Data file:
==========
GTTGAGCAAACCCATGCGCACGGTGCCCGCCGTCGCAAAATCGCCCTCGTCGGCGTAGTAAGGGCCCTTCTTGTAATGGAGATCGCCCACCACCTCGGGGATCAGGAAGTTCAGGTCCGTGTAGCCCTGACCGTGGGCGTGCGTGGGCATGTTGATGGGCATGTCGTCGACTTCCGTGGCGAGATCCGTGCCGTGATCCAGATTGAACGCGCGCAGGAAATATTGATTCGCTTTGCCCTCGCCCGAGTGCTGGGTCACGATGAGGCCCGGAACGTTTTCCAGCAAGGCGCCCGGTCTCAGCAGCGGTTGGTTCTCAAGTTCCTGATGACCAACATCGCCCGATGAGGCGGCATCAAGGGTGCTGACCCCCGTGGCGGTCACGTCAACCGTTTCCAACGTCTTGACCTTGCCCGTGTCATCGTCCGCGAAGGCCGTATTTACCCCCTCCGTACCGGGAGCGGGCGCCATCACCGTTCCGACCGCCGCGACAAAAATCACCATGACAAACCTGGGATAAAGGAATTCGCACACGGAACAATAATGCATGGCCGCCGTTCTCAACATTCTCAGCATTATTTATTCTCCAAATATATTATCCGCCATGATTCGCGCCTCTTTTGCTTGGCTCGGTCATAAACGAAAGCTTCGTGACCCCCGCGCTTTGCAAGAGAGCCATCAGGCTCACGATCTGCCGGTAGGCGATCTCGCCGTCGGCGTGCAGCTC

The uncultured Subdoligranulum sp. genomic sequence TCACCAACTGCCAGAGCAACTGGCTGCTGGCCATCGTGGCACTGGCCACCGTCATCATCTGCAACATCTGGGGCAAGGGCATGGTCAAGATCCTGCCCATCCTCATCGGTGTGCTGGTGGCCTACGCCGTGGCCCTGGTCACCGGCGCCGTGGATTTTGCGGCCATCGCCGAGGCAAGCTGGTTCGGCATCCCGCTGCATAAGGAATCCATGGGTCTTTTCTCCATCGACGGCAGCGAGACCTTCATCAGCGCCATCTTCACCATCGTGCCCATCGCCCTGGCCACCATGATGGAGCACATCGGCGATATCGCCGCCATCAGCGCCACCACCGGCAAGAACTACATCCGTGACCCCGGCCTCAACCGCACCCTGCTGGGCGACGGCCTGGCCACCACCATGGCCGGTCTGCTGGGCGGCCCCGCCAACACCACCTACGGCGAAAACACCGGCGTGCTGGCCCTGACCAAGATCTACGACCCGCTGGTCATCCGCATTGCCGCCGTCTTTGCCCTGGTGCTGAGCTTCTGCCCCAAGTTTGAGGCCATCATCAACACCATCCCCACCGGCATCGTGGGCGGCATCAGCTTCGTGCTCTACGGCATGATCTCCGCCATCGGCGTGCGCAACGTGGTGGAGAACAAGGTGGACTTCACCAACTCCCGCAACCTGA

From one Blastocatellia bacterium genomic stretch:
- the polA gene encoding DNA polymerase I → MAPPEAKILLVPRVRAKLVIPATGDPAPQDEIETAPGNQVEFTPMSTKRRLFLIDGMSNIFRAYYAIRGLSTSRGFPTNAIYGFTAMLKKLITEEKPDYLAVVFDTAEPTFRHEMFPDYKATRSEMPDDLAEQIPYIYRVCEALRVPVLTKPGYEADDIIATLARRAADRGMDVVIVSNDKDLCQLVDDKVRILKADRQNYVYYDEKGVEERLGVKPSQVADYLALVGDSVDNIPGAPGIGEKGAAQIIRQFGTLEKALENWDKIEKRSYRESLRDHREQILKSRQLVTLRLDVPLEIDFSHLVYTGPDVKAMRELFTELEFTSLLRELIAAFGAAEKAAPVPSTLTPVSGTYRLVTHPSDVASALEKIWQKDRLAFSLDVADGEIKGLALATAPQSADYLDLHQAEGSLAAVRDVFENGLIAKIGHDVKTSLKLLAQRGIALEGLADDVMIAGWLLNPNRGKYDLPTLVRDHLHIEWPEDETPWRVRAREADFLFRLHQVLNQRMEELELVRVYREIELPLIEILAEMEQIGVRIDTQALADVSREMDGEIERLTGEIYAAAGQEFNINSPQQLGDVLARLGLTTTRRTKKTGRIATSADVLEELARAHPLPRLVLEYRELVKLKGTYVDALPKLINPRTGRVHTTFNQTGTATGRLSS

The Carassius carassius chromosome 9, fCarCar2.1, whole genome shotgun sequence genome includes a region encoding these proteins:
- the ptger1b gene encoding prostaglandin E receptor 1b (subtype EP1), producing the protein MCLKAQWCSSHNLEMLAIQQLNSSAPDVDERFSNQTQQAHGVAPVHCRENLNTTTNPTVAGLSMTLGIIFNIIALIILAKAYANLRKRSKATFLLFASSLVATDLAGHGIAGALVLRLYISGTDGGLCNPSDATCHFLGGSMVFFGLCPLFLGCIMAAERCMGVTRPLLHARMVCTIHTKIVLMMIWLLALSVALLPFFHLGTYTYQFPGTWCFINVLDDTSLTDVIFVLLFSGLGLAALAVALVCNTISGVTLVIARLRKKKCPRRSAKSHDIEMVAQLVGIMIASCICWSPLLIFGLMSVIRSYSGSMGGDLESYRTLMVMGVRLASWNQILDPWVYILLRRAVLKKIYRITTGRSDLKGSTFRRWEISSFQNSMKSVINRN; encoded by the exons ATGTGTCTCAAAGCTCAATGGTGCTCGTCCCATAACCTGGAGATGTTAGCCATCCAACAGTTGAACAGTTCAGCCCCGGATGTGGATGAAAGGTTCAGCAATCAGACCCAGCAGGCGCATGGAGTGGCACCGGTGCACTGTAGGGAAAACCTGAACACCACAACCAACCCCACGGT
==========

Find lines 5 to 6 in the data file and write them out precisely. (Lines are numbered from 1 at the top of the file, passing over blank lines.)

The Carassius carassius chromosome 9, fCarCar2.1, whole genome shotgun sequence genome includes a region encoding these proteins:
- the ptger1b gene encoding prostaglandin E receptor 1b (subtype EP1), producing the protein MCLKAQWCSSHNLEMLAIQQLNSSAPDVDERFSNQTQQAHGVAPVHCRENLNTTTNPTVAGLSMTLGIIFNIIALIILAKAYANLRKRSKATFLLFASSLVATDLAGHGIAGALVLRLYISGTDGGLCNPSDATCHFLGGSMVFFGLCPLFLGCIMAAERCMGVTRPLLHARMVCTIHTKIVLMMIWLLALSVALLPFFHLGTYTYQFPGTWCFINVLDDTSLTDVIFVLLFSGLGLAALAVALVCNTISGVTLVIARLRKKKCPRRSAKSHDIEMVAQLVGIMIASCICWSPLLIFGLMSVIRSYSGSMGGDLESYRTLMVMGVRLASWNQILDPWVYILLRRAVLKKIYRITTGRSDLKGSTFRRWEISSFQNSMKSVINRN; encoded by the exons ATGTGTCTCAAAGCTCAATGGTGCTCGTCCCATAACCTGGAGATGTTAGCCATCCAACAGTTGAACAGTTCAGCCCCGGATGTGGATGAAAGGTTCAGCAATCAGACCCAGCAGGCGCATGGAGTGGCACCGGTGCACTGTAGGGAAAACCTGAACACCACAACCAACCCCACGGT